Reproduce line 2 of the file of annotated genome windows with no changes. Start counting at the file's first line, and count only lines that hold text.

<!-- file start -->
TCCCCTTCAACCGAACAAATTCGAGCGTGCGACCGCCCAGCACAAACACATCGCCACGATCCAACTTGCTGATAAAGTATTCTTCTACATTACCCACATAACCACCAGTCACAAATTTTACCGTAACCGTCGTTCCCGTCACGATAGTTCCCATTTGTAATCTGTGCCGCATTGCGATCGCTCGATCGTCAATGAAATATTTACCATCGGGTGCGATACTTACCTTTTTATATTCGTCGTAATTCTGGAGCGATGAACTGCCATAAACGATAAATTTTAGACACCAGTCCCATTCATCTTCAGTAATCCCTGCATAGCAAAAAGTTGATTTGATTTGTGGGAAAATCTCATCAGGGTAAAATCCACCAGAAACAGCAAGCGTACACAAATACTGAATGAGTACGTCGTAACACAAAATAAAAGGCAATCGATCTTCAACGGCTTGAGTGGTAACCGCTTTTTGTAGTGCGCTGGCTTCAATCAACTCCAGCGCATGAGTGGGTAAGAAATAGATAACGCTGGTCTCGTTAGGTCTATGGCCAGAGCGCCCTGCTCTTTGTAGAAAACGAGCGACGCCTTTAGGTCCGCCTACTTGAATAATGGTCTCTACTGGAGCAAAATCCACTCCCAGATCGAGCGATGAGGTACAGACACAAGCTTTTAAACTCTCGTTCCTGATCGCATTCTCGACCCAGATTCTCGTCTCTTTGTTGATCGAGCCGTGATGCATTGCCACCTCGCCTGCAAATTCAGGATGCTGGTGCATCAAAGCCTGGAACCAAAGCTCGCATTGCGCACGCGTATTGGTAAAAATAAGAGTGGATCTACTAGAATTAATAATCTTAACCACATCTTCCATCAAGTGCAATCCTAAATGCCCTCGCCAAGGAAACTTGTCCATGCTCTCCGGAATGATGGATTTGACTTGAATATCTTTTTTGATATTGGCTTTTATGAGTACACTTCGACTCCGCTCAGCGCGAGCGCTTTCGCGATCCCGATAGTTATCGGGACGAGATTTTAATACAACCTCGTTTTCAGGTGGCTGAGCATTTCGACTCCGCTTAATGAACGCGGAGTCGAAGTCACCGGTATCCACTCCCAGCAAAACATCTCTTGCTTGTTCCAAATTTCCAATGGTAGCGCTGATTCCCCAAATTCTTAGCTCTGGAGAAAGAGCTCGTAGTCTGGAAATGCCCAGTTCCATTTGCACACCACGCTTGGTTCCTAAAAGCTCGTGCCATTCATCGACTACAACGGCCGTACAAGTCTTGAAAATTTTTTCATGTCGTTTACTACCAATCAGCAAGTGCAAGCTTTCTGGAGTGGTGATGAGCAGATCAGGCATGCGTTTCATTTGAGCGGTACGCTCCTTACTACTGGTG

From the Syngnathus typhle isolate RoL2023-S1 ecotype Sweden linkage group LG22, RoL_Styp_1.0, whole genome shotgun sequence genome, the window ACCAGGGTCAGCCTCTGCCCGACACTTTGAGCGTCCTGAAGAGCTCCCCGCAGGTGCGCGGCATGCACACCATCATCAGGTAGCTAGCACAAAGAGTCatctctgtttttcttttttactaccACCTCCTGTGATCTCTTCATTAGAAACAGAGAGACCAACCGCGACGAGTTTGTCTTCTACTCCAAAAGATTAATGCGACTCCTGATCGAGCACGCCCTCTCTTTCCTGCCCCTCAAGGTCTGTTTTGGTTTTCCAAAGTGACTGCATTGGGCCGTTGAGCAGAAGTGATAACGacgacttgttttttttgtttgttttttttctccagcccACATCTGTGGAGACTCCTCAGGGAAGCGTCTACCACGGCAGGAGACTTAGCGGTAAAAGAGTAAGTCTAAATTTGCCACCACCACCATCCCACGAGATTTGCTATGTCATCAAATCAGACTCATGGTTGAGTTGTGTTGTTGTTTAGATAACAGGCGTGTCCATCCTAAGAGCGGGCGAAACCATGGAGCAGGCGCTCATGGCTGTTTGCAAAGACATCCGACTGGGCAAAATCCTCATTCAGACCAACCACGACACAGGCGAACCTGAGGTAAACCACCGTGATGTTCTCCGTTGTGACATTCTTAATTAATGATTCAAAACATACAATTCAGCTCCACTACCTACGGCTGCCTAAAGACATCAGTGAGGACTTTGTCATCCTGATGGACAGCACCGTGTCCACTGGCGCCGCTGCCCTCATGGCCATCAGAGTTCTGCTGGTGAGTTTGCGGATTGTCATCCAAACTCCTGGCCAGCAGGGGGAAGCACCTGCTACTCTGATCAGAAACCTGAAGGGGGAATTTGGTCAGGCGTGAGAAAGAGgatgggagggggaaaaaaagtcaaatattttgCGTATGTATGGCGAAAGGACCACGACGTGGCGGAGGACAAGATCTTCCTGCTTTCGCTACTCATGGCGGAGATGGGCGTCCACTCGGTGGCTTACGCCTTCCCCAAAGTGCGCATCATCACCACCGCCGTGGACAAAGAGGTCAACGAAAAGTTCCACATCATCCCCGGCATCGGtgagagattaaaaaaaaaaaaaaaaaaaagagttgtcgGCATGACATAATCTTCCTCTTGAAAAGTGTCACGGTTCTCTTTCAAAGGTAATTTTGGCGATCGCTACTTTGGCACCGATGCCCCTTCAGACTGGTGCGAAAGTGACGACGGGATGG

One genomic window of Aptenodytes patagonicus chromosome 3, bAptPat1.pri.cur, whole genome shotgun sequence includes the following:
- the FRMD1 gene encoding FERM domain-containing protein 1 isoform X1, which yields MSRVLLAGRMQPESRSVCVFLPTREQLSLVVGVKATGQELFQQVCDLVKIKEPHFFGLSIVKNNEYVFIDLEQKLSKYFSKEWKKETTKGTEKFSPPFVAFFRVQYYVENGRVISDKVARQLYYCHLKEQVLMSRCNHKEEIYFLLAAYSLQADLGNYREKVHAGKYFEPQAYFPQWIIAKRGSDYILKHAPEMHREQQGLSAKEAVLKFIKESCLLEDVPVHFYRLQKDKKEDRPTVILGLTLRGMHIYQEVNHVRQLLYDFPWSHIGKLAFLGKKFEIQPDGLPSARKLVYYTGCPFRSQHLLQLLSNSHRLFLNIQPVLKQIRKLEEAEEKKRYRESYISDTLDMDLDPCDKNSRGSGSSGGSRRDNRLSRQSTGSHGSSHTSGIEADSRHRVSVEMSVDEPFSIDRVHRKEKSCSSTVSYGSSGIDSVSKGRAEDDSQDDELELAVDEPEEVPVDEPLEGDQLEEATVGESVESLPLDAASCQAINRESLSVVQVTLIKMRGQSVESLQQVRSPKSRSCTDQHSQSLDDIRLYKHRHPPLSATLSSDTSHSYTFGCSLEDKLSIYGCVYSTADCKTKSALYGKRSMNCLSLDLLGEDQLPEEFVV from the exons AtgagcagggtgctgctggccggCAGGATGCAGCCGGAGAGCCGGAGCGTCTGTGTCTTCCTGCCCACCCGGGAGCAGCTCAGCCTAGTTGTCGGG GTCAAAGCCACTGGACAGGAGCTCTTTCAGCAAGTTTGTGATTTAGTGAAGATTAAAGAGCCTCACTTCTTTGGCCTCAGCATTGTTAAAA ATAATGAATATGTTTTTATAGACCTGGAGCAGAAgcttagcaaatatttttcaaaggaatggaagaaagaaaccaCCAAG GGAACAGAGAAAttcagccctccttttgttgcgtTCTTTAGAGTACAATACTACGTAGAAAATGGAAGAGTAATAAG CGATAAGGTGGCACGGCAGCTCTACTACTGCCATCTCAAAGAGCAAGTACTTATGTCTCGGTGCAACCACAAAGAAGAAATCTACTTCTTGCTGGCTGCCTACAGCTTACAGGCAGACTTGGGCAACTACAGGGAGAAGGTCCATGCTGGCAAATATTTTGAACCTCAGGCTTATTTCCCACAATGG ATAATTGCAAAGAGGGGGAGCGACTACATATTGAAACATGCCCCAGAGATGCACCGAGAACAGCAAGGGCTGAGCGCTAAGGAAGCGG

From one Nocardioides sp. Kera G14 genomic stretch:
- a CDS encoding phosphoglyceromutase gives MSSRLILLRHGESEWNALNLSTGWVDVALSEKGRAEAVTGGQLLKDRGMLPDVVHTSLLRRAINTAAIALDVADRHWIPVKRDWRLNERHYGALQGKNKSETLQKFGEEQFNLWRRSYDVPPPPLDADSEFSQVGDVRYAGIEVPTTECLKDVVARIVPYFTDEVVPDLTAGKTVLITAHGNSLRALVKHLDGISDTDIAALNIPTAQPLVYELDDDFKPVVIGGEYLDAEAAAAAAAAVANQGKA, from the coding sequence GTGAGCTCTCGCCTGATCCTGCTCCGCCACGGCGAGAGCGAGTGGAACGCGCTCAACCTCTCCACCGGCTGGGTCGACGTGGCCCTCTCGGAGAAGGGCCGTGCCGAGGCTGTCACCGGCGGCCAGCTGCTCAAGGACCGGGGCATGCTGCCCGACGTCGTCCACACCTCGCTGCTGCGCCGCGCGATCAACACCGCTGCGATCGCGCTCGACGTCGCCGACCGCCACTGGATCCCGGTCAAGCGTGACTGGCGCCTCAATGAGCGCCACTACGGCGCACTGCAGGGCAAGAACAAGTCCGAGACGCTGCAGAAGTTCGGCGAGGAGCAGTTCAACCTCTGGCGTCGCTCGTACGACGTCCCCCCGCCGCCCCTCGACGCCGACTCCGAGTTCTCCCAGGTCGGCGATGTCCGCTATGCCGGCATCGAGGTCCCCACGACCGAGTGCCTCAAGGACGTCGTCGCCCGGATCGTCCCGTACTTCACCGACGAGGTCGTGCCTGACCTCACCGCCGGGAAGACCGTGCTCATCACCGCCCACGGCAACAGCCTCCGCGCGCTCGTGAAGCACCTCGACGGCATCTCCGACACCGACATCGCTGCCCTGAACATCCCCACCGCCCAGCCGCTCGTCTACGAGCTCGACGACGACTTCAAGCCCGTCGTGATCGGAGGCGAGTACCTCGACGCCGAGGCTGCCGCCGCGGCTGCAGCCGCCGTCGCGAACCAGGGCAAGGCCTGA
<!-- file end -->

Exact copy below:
From the Syngnathus typhle isolate RoL2023-S1 ecotype Sweden linkage group LG22, RoL_Styp_1.0, whole genome shotgun sequence genome, the window ACCAGGGTCAGCCTCTGCCCGACACTTTGAGCGTCCTGAAGAGCTCCCCGCAGGTGCGCGGCATGCACACCATCATCAGGTAGCTAGCACAAAGAGTCatctctgtttttcttttttactaccACCTCCTGTGATCTCTTCATTAGAAACAGAGAGACCAACCGCGACGAGTTTGTCTTCTACTCCAAAAGATTAATGCGACTCCTGATCGAGCACGCCCTCTCTTTCCTGCCCCTCAAGGTCTGTTTTGGTTTTCCAAAGTGACTGCATTGGGCCGTTGAGCAGAAGTGATAACGacgacttgttttttttgtttgttttttttctccagcccACATCTGTGGAGACTCCTCAGGGAAGCGTCTACCACGGCAGGAGACTTAGCGGTAAAAGAGTAAGTCTAAATTTGCCACCACCACCATCCCACGAGATTTGCTATGTCATCAAATCAGACTCATGGTTGAGTTGTGTTGTTGTTTAGATAACAGGCGTGTCCATCCTAAGAGCGGGCGAAACCATGGAGCAGGCGCTCATGGCTGTTTGCAAAGACATCCGACTGGGCAAAATCCTCATTCAGACCAACCACGACACAGGCGAACCTGAGGTAAACCACCGTGATGTTCTCCGTTGTGACATTCTTAATTAATGATTCAAAACATACAATTCAGCTCCACTACCTACGGCTGCCTAAAGACATCAGTGAGGACTTTGTCATCCTGATGGACAGCACCGTGTCCACTGGCGCCGCTGCCCTCATGGCCATCAGAGTTCTGCTGGTGAGTTTGCGGATTGTCATCCAAACTCCTGGCCAGCAGGGGGAAGCACCTGCTACTCTGATCAGAAACCTGAAGGGGGAATTTGGTCAGGCGTGAGAAAGAGgatgggagggggaaaaaaagtcaaatattttgCGTATGTATGGCGAAAGGACCACGACGTGGCGGAGGACAAGATCTTCCTGCTTTCGCTACTCATGGCGGAGATGGGCGTCCACTCGGTGGCTTACGCCTTCCCCAAAGTGCGCATCATCACCACCGCCGTGGACAAAGAGGTCAACGAAAAGTTCCACATCATCCCCGGCATCGGtgagagattaaaaaaaaaaaaaaaaaaaagagttgtcgGCATGACATAATCTTCCTCTTGAAAAGTGTCACGGTTCTCTTTCAAAGGTAATTTTGGCGATCGCTACTTTGGCACCGATGCCCCTTCAGACTGGTGCGAAAGTGACGACGGGATGG